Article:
Raising Burgerville in casual conversation in Portland will inevitably lead to a vigorous discussion over whether Burgerville can claim the same iconic cultural status enjoyed by In N Out and White Castle.
Because law students like to find distinguishing elements when comparing things, let’s talk about what makes Burgerville stand out from your average fast food chain. Burgerville is largely a product of the Oregon lifestyle. It prominently touts its fresh, locally grown ingredients and sustainable business practices. The chain prides itself on being as green as possible, recycling or composting nearly all of its utensils and powering its stores with renewable wind energy. It also goes above and beyond the usual fast food menu, featuring a wide range of meats (and meat substitute options for vegetarians), salads, shakes, and miscellaneous options.
Burgerville also sets itself apart with its seasonal menu, which adjusts itself year round when certain produce is ripe. Sweet potatos and pumpkins work their way into the menu in the fall, whereas the summer fixation is sweet onions from Walla Walla, WA, which have made their way into onion rings and some of Burgerville’s cheeseburgers. Seasonal fruits are often incorporated into milkshakes.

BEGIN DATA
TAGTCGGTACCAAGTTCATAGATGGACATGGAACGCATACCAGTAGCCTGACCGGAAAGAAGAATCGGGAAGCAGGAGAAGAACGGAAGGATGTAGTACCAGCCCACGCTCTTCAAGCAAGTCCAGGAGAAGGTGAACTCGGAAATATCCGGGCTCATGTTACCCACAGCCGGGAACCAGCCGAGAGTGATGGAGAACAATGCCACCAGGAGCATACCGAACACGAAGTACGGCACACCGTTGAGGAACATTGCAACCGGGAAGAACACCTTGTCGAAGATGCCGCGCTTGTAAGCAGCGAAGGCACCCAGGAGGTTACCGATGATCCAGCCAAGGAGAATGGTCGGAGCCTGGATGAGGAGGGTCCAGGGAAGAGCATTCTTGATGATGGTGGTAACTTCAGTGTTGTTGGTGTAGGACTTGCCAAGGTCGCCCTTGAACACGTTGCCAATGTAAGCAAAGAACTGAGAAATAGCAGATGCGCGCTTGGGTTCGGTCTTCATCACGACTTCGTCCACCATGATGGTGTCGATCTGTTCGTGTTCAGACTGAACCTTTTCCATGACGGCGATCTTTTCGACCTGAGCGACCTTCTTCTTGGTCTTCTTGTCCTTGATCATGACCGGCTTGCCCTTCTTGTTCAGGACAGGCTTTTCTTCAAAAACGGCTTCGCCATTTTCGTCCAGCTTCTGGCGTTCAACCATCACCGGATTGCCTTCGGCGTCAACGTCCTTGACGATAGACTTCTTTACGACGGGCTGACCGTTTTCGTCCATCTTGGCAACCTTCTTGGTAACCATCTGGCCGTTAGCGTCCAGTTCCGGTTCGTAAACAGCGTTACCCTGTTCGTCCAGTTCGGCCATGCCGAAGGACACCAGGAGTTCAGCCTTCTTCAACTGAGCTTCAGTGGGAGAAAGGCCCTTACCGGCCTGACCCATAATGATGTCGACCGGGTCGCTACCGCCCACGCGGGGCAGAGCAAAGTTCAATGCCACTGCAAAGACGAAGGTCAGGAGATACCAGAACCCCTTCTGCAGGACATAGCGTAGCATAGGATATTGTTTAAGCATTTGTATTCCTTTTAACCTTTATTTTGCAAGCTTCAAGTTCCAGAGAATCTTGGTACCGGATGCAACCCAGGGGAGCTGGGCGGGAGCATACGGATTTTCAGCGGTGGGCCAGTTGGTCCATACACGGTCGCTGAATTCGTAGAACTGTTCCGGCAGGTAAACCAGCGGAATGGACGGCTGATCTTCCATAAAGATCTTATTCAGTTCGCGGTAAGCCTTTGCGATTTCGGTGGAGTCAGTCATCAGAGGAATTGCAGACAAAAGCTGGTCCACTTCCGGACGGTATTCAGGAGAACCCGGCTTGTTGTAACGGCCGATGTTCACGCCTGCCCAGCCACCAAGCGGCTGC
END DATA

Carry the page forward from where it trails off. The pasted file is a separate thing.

Admittedly, you do have to pay for the additional quality. Burgerville will probably run you about $7 - $12 for the whole meal, more than one typically anticipates spending at a fast food restaurant. There is no dollar menu to be found here.
By Dan Simon
- Fresh ingredients
- Very green – recycle, compost, etc.
- Seasonal shakes
- Fast food still
- Closes earlier than other fast food spots
- Pricier than other fast food (but worth it)